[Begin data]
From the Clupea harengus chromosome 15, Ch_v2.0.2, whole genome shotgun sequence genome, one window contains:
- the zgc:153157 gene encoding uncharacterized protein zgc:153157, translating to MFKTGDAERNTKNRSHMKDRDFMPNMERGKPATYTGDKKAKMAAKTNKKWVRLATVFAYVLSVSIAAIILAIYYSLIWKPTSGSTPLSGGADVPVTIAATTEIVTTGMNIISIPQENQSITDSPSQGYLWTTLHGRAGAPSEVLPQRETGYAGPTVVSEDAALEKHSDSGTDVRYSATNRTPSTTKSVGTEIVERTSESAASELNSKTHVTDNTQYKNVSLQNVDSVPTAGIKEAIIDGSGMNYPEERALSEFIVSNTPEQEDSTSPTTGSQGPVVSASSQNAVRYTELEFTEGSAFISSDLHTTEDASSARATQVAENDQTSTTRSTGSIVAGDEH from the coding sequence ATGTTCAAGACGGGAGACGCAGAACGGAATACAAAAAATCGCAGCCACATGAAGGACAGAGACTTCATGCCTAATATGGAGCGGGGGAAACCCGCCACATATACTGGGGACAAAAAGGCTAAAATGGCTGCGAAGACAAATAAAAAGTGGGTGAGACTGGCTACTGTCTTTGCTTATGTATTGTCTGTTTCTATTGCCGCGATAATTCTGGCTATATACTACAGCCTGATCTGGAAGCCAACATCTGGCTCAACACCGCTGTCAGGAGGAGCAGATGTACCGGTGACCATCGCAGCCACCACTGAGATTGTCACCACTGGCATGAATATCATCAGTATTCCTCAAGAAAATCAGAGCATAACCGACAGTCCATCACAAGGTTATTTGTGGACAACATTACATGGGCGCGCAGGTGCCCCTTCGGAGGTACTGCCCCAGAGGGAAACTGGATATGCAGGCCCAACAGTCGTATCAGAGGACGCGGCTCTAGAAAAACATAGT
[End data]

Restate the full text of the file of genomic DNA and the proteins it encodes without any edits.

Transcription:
From the Clupea harengus chromosome 15, Ch_v2.0.2, whole genome shotgun sequence genome, one window contains:
- the zgc:153157 gene encoding uncharacterized protein zgc:153157, translating to MFKTGDAERNTKNRSHMKDRDFMPNMERGKPATYTGDKKAKMAAKTNKKWVRLATVFAYVLSVSIAAIILAIYYSLIWKPTSGSTPLSGGADVPVTIAATTEIVTTGMNIISIPQENQSITDSPSQGYLWTTLHGRAGAPSEVLPQRETGYAGPTVVSEDAALEKHSDSGTDVRYSATNRTPSTTKSVGTEIVERTSESAASELNSKTHVTDNTQYKNVSLQNVDSVPTAGIKEAIIDGSGMNYPEERALSEFIVSNTPEQEDSTSPTTGSQGPVVSASSQNAVRYTELEFTEGSAFISSDLHTTEDASSARATQVAENDQTSTTRSTGSIVAGDEH from the coding sequence ATGTTCAAGACGGGAGACGCAGAACGGAATACAAAAAATCGCAGCCACATGAAGGACAGAGACTTCATGCCTAATATGGAGCGGGGGAAACCCGCCACATATACTGGGGACAAAAAGGCTAAAATGGCTGCGAAGACAAATAAAAAGTGGGTGAGACTGGCTACTGTCTTTGCTTATGTATTGTCTGTTTCTATTGCCGCGATAATTCTGGCTATATACTACAGCCTGATCTGGAAGCCAACATCTGGCTCAACACCGCTGTCAGGAGGAGCAGATGTACCGGTGACCATCGCAGCCACCACTGAGATTGTCACCACTGGCATGAATATCATCAGTATTCCTCAAGAAAATCAGAGCATAACCGACAGTCCATCACAAGGTTATTTGTGGACAACATTACATGGGCGCGCAGGTGCCCCTTCGGAGGTACTGCCCCAGAGGGAAACTGGATATGCAGGCCCAACAGTCGTATCAGAGGACGCGGCTCTAGAAAAACATAGT